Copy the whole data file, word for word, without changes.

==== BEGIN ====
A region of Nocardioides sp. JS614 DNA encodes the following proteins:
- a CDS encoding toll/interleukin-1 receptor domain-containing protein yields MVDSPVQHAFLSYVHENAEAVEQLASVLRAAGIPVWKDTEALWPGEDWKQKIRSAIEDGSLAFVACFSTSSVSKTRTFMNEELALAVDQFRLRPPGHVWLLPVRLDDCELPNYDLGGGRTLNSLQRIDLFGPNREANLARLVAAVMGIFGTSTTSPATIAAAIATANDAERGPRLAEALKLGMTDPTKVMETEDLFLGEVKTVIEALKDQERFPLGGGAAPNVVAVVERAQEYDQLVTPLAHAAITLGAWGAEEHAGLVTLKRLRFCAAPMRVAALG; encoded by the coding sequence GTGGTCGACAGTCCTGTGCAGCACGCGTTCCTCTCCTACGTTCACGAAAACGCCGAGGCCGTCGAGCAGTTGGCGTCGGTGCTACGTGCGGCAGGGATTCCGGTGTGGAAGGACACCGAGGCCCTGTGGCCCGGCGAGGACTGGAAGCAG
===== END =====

A region of Nocardioides sp. JS614 DNA encodes the following proteins:
- a CDS encoding toll/interleukin-1 receptor domain-containing protein yields MVDSPVQHAFLSYVHENAEAVEQLASVLRAAGIPVWKDTEALWPGEDWKQKIRSAIEDGSLAFVACFSTSSVSKTRTFMNEELALAVDQFRLRPPGHVWLLPVRLDDCELPNYDLGGGRTLNSLQRIDLFGPNREANLARLVAAVMGIFGTSTTSPATIAAAIATANDAERGPRLAEALKLGMTDPTKVMETEDLFLGEVKTVIEALKDQERFPLGGGAAPNVVAVVERAQEYDQLVTPLAHAAITLGAWGAEEHAGLVTLKRLRFCAAPMRVAALG; encoded by the coding sequence GTGGTCGACAGTCCTGTGCAGCACGCGTTCCTCTCCTACGTTCACGAAAACGCCGAGGCCGTCGAGCAGTTGGCGTCGGTGCTACGTGCGGCAGGGATTCCGGTGTGGAAGGACACCGAGGCCCTGTGGCCCGGCGAGGACTGGAAGCAG